I’m better now than I was in terms of “leaning not on my own understanding” (Proverbs 3:5-6), but I also know that I need constant reminders of His call, His leading, His protection, His ministering through me in order to shine His love and His Word to people who need His hope of salvation.

This is the beauty of this amazing passage.

God calls us.

He guides us.

He protects us.

He transforms us.

So that He can work through us.

It’s because He wants others to join us.

Forever.

When you hear the Spirit’s phone ringing, dear friend, please don’t ignore it.

There’s an eternal abundance of good awaiting you and others on the back side of answering it.

As always, I love you
Martin

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I am so grateful that the Word sometimes pokes me.

You know what I’m talking about — those occasions when we read a passage and we are reminded by the Holy Spirit that we haven’t been doing all that we’re called to do.

I’m not talking about those times when we flat out need to repent of sin.

Instead, I’m talking about those times when we’ve been neglectful of doing those things that would strengthen the Kingdom via strengthening other believers.

A passage in today’s daily Bible reading convicted me of the need to become more intercessory in my prayers for others.

I keep asking that the God of our Lord Jesus Christ, the glorious Father, may give you the Spirit of wisdom and revelation, so that you may know him better.” (Ephesians 1:17).

The Apostle Paul knew that spiritual growth toward Christian maturity didn’t happen accidentally, but instead intentionally.

The better that other believers knew Jehovah in a personal sense, the more that they’d appreciate Him and want to honor Him and serve Him.

That’s why Paul persistently prayed for an outpouring of inspiration and instruction from the Holy Spirit into believers among the churches of the 1st Century such as the church at Ephesus.

Without the assistance of the Holy Spirit to be a communication mediator between God and man, the people might have information about God but they could not have an authentic relationship with God.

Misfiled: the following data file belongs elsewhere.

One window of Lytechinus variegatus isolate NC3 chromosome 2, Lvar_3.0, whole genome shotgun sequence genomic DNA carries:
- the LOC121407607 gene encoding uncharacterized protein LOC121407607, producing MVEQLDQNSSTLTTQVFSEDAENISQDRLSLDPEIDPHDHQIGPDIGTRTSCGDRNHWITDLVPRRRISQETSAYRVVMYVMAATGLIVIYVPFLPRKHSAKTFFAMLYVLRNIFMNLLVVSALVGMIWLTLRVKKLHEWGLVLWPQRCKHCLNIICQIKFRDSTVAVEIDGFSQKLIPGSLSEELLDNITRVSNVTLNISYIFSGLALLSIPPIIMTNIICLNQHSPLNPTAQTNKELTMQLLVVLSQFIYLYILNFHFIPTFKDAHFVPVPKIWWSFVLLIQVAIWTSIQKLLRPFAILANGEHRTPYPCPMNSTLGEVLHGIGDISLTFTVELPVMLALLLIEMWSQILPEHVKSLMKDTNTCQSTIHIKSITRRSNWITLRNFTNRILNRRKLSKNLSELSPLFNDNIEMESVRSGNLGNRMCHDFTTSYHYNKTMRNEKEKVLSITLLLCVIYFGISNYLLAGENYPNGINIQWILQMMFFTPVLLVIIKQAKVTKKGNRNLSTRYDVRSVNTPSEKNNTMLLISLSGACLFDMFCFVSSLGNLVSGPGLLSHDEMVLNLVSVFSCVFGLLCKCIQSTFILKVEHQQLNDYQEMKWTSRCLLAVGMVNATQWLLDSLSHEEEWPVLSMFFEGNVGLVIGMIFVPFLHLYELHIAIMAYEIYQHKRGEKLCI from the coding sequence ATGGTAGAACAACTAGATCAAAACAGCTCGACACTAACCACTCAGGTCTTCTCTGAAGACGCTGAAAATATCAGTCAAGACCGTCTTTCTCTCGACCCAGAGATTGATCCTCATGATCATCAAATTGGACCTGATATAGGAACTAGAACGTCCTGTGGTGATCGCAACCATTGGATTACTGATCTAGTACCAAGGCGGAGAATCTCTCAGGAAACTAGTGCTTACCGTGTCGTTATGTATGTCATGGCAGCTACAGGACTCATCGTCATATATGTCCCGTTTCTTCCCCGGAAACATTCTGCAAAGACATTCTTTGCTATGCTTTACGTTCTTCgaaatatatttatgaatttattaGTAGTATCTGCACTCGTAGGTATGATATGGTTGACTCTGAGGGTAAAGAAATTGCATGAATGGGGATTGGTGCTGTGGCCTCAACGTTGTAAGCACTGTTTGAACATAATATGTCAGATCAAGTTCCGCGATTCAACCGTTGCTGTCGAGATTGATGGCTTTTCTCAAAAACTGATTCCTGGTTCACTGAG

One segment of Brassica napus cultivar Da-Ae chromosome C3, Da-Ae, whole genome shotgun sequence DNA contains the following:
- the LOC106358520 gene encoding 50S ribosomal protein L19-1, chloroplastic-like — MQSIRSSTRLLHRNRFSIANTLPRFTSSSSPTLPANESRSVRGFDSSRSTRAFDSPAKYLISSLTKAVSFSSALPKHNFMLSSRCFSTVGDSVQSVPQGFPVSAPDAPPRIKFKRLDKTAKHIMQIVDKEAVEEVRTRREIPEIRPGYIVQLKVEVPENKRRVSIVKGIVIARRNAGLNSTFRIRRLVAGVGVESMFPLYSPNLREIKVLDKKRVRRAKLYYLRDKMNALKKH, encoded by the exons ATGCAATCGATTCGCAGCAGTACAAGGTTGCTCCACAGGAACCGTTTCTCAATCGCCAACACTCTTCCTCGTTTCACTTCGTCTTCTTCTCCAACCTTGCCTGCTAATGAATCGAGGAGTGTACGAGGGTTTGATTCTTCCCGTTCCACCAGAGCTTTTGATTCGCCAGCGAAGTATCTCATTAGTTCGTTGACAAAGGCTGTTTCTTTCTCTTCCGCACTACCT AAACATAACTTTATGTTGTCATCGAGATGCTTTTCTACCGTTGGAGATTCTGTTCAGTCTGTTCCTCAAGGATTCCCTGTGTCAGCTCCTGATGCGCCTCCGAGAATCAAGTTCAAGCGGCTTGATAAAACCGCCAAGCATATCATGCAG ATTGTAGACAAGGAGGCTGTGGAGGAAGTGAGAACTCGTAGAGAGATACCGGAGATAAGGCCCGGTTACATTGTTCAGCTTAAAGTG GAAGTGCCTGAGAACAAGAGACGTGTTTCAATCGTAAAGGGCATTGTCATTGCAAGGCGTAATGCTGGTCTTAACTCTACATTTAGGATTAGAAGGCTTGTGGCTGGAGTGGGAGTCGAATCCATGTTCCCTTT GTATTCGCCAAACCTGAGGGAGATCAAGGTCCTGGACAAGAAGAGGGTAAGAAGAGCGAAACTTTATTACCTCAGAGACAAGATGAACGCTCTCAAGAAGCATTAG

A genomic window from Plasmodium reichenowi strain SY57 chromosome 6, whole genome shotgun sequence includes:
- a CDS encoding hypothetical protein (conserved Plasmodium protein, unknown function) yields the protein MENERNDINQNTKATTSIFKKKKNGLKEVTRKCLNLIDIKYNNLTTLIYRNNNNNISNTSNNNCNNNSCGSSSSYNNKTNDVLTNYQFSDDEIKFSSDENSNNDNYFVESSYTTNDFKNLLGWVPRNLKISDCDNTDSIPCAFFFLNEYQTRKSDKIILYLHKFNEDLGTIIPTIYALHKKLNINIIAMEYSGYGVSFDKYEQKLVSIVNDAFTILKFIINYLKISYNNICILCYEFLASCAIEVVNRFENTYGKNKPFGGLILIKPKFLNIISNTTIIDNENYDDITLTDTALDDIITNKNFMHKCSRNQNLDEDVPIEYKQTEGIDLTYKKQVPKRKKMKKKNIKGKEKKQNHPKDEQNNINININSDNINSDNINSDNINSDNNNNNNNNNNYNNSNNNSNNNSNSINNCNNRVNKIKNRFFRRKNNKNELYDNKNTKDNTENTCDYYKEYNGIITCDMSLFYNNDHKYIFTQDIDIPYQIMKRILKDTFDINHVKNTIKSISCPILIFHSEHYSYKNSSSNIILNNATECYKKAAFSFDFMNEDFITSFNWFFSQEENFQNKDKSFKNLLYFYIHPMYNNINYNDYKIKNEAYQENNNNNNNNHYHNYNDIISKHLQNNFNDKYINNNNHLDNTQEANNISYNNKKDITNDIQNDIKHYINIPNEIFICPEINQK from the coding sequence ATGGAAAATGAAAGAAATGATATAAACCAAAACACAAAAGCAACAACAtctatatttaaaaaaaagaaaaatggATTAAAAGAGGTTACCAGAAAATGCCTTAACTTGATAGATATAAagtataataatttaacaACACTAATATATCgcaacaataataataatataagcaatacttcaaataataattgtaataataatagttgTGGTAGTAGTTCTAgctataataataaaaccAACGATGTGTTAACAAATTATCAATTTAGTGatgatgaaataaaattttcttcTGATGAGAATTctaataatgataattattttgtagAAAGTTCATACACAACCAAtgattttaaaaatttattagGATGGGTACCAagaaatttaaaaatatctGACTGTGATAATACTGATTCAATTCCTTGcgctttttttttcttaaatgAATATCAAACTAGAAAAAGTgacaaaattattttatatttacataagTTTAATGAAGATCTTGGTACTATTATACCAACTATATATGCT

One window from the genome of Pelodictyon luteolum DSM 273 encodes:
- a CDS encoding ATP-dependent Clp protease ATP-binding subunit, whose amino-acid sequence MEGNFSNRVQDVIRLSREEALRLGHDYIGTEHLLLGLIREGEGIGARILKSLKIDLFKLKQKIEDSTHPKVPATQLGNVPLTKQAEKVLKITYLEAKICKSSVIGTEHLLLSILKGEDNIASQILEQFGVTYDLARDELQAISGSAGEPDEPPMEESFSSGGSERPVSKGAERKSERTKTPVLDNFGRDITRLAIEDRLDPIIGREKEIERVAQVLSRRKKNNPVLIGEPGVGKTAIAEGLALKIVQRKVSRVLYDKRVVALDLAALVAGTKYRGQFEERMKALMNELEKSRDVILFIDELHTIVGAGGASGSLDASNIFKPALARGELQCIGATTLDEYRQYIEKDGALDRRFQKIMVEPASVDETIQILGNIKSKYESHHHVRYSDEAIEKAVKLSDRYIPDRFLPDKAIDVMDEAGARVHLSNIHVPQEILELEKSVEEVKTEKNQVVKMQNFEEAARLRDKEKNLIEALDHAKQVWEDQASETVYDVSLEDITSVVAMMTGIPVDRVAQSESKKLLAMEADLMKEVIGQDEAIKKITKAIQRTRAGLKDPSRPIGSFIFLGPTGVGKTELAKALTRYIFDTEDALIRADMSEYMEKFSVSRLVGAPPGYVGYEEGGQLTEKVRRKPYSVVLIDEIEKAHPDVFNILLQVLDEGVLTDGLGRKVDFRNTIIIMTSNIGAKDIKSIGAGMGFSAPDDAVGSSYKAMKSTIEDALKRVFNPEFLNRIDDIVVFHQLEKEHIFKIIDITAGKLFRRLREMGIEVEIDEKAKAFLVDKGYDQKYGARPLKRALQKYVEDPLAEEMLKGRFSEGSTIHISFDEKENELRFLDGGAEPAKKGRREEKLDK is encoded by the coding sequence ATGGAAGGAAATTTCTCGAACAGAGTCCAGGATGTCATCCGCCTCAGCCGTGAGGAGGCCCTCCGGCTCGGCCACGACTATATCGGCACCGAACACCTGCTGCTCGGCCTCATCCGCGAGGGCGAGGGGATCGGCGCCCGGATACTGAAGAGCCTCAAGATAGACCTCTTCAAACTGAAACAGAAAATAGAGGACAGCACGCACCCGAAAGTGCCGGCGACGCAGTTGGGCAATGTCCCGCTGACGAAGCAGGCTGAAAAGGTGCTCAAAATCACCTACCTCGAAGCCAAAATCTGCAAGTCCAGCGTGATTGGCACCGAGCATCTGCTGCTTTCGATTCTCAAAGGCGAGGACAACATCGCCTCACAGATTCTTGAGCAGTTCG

I need to pray Paul’s prayer more often for the people in my congregation. If the prayer above was something that Paul needed to do — and it obviously was since it was included in God’s divinely directed scriptures — then it is something that every Christian needs to do for his or her circle of fellow believers.

Like me, I’m sure that you have plenty of people in your circle of influence that you’d like to see in a closer relationship with God.

Please join me in asking that the God of our Lord Jesus Christ, the glorious Father, may give our family members and Christian friends the Spirit of wisdom and revelation, so that they may know Him better.

Will you pray this prayer for me, too?

The better I know Him, the more I will be able to do for Him, I’m sure.

As always, I love you
Martin

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We all know the words of the Golden Rule, even through the Bible never uses that term to describe it.

“Do unto others as you would have them do unto you.”

We like it, of course, when people do nice things for us.

The challenge for us is to overcome that residual tendency to not return the favor when stirred by the Lord to do so.

I believe that we’d be more effective in living out the Golden Rule if we expanded our definition for what “do unto others” means.

As in including prayer for others as a means of “doing” for them.

I share this today because of a verse in my daily Bible reading.

“Carry each other’s burdens, and in this way you will fulfill the law of Christ.” (Galatians 6:2).

It’s far more likely that we’ll help another far more often if we carry another’s burdens to the Lord in prayer.

This is something that can happen every day, even when we’re nowhere near the person physically.

Yes, it’s good to help a person move. And, yes, it’s good to help a jobless person with a surprise box of food.

But those don’t happen that often.

Yet, that person always has a need for intercessory prayer.

Just as you do.

Please start thinking about the people in your circle of influence and the prayer needs they have. Make sure that those needs are included in your morning or evening prayers or whenever you choose to enter your prayer closet.

Ultimately, praying sincerely and consistently for someone else’s burdens will accomplish much more for them long-term than will one-shot efforts at moving boxes or providing food.

Yes, those incidental efforts are useful and honor God.

But it’s the prayers that change futures.

Thank you for caring about others. And thank you for carrying their burdens to the Lord in prayer.

As always, I love you
Martin